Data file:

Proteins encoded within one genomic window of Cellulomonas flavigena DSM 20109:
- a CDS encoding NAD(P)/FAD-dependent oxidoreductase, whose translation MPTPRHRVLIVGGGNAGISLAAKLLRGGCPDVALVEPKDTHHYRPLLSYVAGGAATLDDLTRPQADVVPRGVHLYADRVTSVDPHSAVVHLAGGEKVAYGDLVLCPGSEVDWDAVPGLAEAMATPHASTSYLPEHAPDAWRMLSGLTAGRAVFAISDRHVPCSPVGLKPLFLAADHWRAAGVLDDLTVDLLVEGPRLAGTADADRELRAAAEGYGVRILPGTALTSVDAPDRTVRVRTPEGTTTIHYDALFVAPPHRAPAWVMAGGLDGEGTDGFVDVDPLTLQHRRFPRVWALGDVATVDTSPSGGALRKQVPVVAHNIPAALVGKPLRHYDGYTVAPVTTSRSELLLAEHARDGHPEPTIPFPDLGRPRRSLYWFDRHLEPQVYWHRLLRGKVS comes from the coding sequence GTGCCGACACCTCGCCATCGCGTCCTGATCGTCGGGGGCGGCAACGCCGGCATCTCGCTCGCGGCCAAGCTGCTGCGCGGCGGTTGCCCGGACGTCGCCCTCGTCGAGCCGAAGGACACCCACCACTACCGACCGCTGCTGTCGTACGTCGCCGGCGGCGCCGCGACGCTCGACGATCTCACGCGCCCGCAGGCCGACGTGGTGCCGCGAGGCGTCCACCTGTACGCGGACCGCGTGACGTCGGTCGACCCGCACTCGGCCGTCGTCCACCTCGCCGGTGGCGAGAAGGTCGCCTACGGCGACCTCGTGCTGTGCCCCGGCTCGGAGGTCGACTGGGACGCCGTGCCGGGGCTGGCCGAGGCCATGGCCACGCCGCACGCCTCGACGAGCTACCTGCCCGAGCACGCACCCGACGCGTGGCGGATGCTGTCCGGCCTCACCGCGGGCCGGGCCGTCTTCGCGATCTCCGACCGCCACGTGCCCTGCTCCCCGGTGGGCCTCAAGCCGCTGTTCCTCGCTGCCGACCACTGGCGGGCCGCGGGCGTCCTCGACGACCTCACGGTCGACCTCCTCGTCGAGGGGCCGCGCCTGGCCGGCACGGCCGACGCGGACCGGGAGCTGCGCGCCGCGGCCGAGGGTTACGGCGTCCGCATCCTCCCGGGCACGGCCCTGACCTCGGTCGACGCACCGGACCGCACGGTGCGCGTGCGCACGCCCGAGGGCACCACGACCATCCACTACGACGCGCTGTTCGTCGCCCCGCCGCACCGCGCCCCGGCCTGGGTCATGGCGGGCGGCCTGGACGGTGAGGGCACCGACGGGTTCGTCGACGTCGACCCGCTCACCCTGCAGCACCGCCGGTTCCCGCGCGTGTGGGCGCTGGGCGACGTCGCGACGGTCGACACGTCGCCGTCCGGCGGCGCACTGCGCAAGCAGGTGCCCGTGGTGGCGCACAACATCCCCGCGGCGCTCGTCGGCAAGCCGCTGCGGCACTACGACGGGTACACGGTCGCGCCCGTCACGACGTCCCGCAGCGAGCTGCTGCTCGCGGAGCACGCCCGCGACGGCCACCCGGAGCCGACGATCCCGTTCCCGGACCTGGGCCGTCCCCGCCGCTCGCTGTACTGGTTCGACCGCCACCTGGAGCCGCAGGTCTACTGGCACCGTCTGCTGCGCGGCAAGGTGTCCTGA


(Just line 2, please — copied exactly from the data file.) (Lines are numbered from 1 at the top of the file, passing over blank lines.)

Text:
- a CDS encoding NAD(P)/FAD-dependent oxidoreductase, whose translation MPTPRHRVLIVGGGNAGISLAAKLLRGGCPDVALVEPKDTHHYRPLLSYVAGGAATLDDLTRPQADVVPRGVHLYADRVTSVDPHSAVVHLAGGEKVAYGDLVLCPGSEVDWDAVPGLAEAMATPHASTSYLPEHAPDAWRMLSGLTAGRAVFAISDRHVPCSPVGLKPLFLAADHWRAAGVLDDLTVDLLVEGPRLAGTADADRELRAAAEGYGVRILPGTALTSVDAPDRTVRVRTPEGTTTIHYDALFVAPPHRAPAWVMAGGLDGEGTDGFVDVDPLTLQHRRFPRVWALGDVATVDTSPSGGALRKQVPVVAHNIPAALVGKPLRHYDGYTVAPVTTSRSELLLAEHARDGHPEPTIPFPDLGRPRRSLYWFDRHLEPQVYWHRLLRGKVS comes from the coding sequence GTGCCGACACCTCGCCATCGCGTCCTGATCGTCGGGGGCGGCAACGCCGGCATCTCGCTCGCGGCCAAGCTGCTGCGCGGCGGTTGCCCGGACGTCGCCCTCGTCGAGCCGAAGGACACCCACCACTACCGACCGCTGCTGTCGTACGTCGCCGGCGGCGCCGCGACGCTCGACGATCTCACGCGCCCGCAGGCCGACGTGGTGCCGCGAGGCGTCCACCTGTACGCGGACCGCGTGACGTCGGTCGACCCGCACTCGGCCGTCGTCCACCTCGCCGGTGGCGAGAAGGTCGCCTACGGCGACCTCGTGCTGTGCCCCGGCTCGGAGGTCGACTGGGACGCCGTGCCGGGGCTGGCCGAGGCCATGGCCACGCCGCACGCCTCGACGAGCTACCTGCCCGAGCACGCACCCGACGCGTGGCGGATGCTGTCCGGCCTCACCGCGGGCCGGGCCGTCTTCGCGATCTCCGACCGCCACGTGCCCTGCTCCCCGGTGGGCCTCAAGCCGCTGTTCCTCGCTGCCGACCACTGGCGGGCCGCGGGCGTCCTCGACGACCTCACGGTCGACCTCCTCGTCGAGGGGCCGCGCCTGGCCGGCACGGCCGACGCGGACCGGGAGCTGCGCGCCGCGGCCGAGGGTTACGGCGTCCGCATCCTCCCGGGCACGGCCCTGACCTCGGTCGACGCACCGGACCGCACGGTGCGCGTGCGCACGCCCGAGGGCACCACGACCATCCACTACGACGCGCTGTTCGTCGCCCCGCCGCACCGCGCCCCGGCCTGGGTCATGGCGGGCGGCCTGGACGGTGAGGGCACCGACGGGTTCGTCGACGTCGACCCGCTCACCCTGCAGCACCGCCGGTTCCCGCGCGTGTGGGCGCTGGGCGACGTCGCGACGGTCGACACGTCGCCGTCCGGCGGCGCACTGCGCAAGCAGGTGCCCGTGGTGGCGCACAACATCCCCGCGGCGCTCGTCGGCAAGCCGCTGCGGCACTACGACGGGTACACGGTCGCGCCCGTCACGACGTCCCGCAGCGAGCTGCTGCTCGCGGAGCACGCCCGCGACGGCCACCCGGAGCCGACGATCCCGTTCCCGGACCTGGGCCGTCCCCGCCGCTCGCTGTACTGGTTCGACCGCCACCTGGAGCCGCAGGTCTACTGGCACCGTCTGCTGCGCGGCAAGGTGTCCTGA